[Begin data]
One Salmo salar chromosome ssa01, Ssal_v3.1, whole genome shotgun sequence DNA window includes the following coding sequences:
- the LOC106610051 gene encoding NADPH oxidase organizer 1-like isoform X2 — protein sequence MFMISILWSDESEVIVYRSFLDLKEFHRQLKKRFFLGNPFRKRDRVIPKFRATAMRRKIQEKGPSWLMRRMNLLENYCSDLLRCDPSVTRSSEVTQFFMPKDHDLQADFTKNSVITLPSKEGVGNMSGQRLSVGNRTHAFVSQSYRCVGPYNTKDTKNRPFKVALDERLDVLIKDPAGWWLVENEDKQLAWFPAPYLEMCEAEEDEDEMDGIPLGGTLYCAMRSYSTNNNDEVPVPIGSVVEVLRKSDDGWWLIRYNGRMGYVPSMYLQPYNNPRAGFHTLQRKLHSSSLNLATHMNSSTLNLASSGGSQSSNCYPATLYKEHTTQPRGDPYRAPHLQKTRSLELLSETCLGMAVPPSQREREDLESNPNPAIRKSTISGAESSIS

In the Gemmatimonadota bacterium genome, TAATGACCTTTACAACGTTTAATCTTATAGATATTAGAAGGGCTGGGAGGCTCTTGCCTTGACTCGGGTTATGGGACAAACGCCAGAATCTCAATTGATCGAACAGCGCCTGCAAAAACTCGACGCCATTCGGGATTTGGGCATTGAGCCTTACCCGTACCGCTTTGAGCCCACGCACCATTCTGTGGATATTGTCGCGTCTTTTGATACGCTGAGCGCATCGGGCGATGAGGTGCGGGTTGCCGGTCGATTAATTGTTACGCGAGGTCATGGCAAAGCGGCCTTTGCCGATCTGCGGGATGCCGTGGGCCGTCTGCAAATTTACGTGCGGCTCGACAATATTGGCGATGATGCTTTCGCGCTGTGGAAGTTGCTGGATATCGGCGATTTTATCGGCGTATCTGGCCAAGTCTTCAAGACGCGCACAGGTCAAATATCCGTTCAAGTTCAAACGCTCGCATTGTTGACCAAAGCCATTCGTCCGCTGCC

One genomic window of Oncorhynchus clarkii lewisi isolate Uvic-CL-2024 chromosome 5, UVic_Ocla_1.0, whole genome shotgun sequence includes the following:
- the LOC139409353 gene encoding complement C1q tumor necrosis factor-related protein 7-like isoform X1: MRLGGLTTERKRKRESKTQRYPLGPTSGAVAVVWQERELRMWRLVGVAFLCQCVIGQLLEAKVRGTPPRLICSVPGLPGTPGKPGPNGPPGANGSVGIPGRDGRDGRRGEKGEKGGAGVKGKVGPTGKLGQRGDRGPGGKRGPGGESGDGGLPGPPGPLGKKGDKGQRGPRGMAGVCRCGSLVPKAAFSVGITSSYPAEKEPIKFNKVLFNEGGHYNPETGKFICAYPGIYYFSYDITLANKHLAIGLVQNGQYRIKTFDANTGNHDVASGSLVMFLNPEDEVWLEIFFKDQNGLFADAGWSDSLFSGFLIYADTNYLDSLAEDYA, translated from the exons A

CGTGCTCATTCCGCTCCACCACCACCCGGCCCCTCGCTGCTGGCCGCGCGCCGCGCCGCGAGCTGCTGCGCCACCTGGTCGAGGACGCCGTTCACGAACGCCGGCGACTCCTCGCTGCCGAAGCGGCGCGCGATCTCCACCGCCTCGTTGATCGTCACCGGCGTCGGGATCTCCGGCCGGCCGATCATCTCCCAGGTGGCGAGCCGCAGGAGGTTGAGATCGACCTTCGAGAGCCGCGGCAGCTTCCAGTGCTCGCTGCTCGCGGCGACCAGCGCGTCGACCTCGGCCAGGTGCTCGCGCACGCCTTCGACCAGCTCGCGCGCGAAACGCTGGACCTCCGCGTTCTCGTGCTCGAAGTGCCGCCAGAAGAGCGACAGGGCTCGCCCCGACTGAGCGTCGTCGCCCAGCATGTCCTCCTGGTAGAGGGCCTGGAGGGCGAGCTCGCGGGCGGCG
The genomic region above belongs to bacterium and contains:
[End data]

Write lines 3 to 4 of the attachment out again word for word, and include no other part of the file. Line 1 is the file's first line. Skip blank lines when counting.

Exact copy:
In the Gemmatimonadota bacterium genome, TAATGACCTTTACAACGTTTAATCTTATAGATATTAGAAGGGCTGGGAGGCTCTTGCCTTGACTCGGGTTATGGGACAAACGCCAGAATCTCAATTGATCGAACAGCGCCTGCAAAAACTCGACGCCATTCGGGATTTGGGCATTGAGCCTTACCCGTACCGCTTTGAGCCCACGCACCATTCTGTGGATATTGTCGCGTCTTTTGATACGCTGAGCGCATCGGGCGATGAGGTGCGGGTTGCCGGTCGATTAATTGTTACGCGAGGTCATGGCAAAGCGGCCTTTGCCGATCTGCGGGATGCCGTGGGCCGTCTGCAAATTTACGTGCGGCTCGACAATATTGGCGATGATGCTTTCGCGCTGTGGAAGTTGCTGGATATCGGCGATTTTATCGGCGTATCTGGCCAAGTCTTCAAGACGCGCACAGGTCAAATATCCGTTCAAGTTCAAACGCTCGCATTGTTGACCAAAGCCATTCGTCCGCTGCC

One genomic window of Oncorhynchus clarkii lewisi isolate Uvic-CL-2024 chromosome 5, UVic_Ocla_1.0, whole genome shotgun sequence includes the following: